Official Judo Thread XI: Olympic Travesty Edition | Page 53

Discussion in 'Grappling Technique' started by Zankou, Aug 6, 2016.

  1. Kenny from MD Less angry than before.

    Kenny from MD
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    Thank you very much. My coach places a lot of emphasis on grip fighting and I try to pay a lot of attention to my grips, frames and positioning before I even think about attacking (hopefully as I improve, this will become more fluid). Most of our sparring is actually grip fighting and moving each other around and taking position rather than just repping static throws, which I feel is really beneficial when it comes to responding to live opponents.

    He actually had me learn judo as a lefty, because I am right handed, but comfortable standing left foot forward due to boxing. I can shoot off either foot, so I'm ambidextrous with stand up in a sense and used to accidentally switch stances a lot, but he told me to make a concerted effort to learn as a lefty because like you said, it throws people off.

    Here's one other clip from the open belt division. I really tried to commit to the ura nage (my favorite throw) to counter his right hand grip and to keep my posture unbroken to defend the hip throw, but he started dropping all his weight and hanging off of me. I realized I was trying to bully him into it too much and when he went for the trip, switched to a forward throw which worked.

     
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    Last edited: Oct 26, 2017
  2. BKR Orange Belt

    BKR
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    No, it's because for whatever reason, Kenny is much better at Judo and BJJ than you are. He also apparently has real judo coaches.
     
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  3. BKR Orange Belt

    BKR
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    Grip fighting is very important, as well as the frames and positioning. There are so many analogies between the standing work done in Judo and the groundwork in BJJ (and Judo)...

    A large part of the training I do with the HP athletes in our club is centered around grippping and positioning (movement), and action-reaction (which includes pre-gripping move/position).

    It's a good way to train. You have to be good at technical Judo as well (the mechanics of the throws), and keep improving at that aspect. However, IME, the process is what most people lack (how to actually get into position to throw effectively). Well, really, a lot of judoka make a lot of mistakes in the throwing department as well.

    So you are taking a proven approach, and are fortunate to have coaches who understand that.

    Regarding the video, he blocked your back-throw attack by hooking/blocking the lift with his inside leg. His apparent strategy to try to physically overpower you obviously failed. Trying to hook your leg on the outside was a massive mistake, he should have stayed in place and waited for matte'.

    Lots of judoka will watch youtube and try to imitate the various "unorthodox" styles of Judo that are around (Georgian/Russian grips, stuff like that), and usually fail miserably.
     
    #1043
  4. Thycidides Blue Belt

    Thycidides
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    hahaha I went to a seminar Kenny's coach taught at Upstream. I was uke for a lot of the demonstration.

    I get the impression he is way more tournament oriented than my judo coach and 50/50 hq is more competitive oriented than my judo/ bjj academy, if that is what you mean.

    I'm not sure what to do about that other than keep training and be patient.
     
    #1044
    Last edited: Oct 26, 2017
  5. BKR Orange Belt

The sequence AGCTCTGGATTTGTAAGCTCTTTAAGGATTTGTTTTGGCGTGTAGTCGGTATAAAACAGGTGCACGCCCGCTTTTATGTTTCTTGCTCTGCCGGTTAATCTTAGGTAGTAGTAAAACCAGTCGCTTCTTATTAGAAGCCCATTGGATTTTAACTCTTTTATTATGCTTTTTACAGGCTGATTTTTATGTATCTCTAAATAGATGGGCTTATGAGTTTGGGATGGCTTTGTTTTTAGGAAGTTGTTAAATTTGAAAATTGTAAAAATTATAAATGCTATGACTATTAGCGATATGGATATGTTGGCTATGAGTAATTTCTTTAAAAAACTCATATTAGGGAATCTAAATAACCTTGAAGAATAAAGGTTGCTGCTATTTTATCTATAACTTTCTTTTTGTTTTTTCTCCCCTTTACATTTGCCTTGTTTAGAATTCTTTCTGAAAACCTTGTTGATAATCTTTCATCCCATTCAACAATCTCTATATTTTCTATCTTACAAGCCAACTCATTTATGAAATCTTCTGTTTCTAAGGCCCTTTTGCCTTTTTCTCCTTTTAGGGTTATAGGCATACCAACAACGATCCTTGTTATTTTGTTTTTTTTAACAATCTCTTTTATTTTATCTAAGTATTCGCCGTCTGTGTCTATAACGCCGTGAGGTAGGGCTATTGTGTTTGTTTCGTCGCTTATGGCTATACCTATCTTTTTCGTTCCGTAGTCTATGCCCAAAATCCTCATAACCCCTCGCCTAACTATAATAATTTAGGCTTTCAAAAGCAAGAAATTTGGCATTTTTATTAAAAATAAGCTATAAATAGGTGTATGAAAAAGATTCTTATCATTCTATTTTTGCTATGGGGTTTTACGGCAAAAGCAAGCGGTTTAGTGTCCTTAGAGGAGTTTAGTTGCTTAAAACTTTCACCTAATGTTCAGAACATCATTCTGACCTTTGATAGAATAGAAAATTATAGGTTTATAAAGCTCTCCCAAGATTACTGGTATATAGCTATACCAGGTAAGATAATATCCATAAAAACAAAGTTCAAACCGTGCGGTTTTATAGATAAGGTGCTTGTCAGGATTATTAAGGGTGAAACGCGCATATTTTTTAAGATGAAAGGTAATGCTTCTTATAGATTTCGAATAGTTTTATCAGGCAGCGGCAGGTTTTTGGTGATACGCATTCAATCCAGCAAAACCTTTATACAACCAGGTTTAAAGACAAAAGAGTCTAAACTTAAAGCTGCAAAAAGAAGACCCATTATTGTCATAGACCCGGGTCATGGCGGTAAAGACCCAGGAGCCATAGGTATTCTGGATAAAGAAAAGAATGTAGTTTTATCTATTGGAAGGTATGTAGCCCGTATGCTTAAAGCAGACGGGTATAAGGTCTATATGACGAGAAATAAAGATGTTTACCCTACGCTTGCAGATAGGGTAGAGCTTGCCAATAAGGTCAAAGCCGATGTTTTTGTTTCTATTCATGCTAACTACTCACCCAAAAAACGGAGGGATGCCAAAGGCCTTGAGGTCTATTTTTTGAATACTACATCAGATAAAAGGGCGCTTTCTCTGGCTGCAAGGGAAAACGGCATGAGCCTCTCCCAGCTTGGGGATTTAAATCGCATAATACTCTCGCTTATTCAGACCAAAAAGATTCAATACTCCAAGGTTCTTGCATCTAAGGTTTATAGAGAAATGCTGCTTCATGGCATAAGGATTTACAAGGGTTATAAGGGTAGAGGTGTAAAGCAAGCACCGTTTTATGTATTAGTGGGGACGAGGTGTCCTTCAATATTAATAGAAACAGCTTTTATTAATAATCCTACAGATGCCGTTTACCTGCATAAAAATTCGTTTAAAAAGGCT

BKR
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    No, I mean he is better than both BJJ and Judo than you are.

    You want to get better at Judo or BJJ (and by that I mean, you demonstrate that both by competing successfully, and technical demos), you have to train appropriately.

    Being patient is a good thing, for sure, however, progress is a product of personal effort and coaching.
     
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  6. QingTian Purple Belt

    QingTian
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    This is too harsh. Success at beginning levels is random, and is heavily dependent upon what tactic you settle into. Kenny's heavier class Judo is much easier to apply because you can enforce connection to uke. It's also well known that heavier classes stand more upright where Judo is more easily applied.

    That said it's also true that Kenny is doing the techniques with better execution, but that's partly due to the above and also to overall athleticism.
     
    #1046
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  7. Kenny from MD Less angry than before.

    Kenny from MD
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    I think a heavier weight class gives me more of an opportunity to practice judo as it’s less likely that my opponents baseball slide into guard the second we bump fists, but at least personally, I think athleticism has had no bearing on my development. I actually have a very plodding, slow paced style that is almost entirely based on counter fighting. At the judo tournament I did I was far and away the least “explosive” judoka in both of my brackets.

    Again, I want to emphasize I am NOT GOOD (yet) but the progress I have made (in my opinion) is due to approach to training (thinking and deconstructing technique and emphasizing position rather than repping throws and fits) and more than anything, consistency. Only start from the feet, making small goals and focusing on those areas every night, even if it’s only 10 or 15 minutes.

    Edit: The decade of experience in an extremely similar grappling art doesn’t hurt either.
     
    #1047
  8. Thycidides Blue Belt

    Thycidides
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    Its not so much coaching but rather a lack of willing training partners that want to do judo randori or fight for takedowns. If I go to open mat people will insist on sitting down or immediately pulling guard.

    That being said I think I will drill throws and takedowns instead of groundwork at the drills class I go to. I bet I could ask them to give me some resistance too.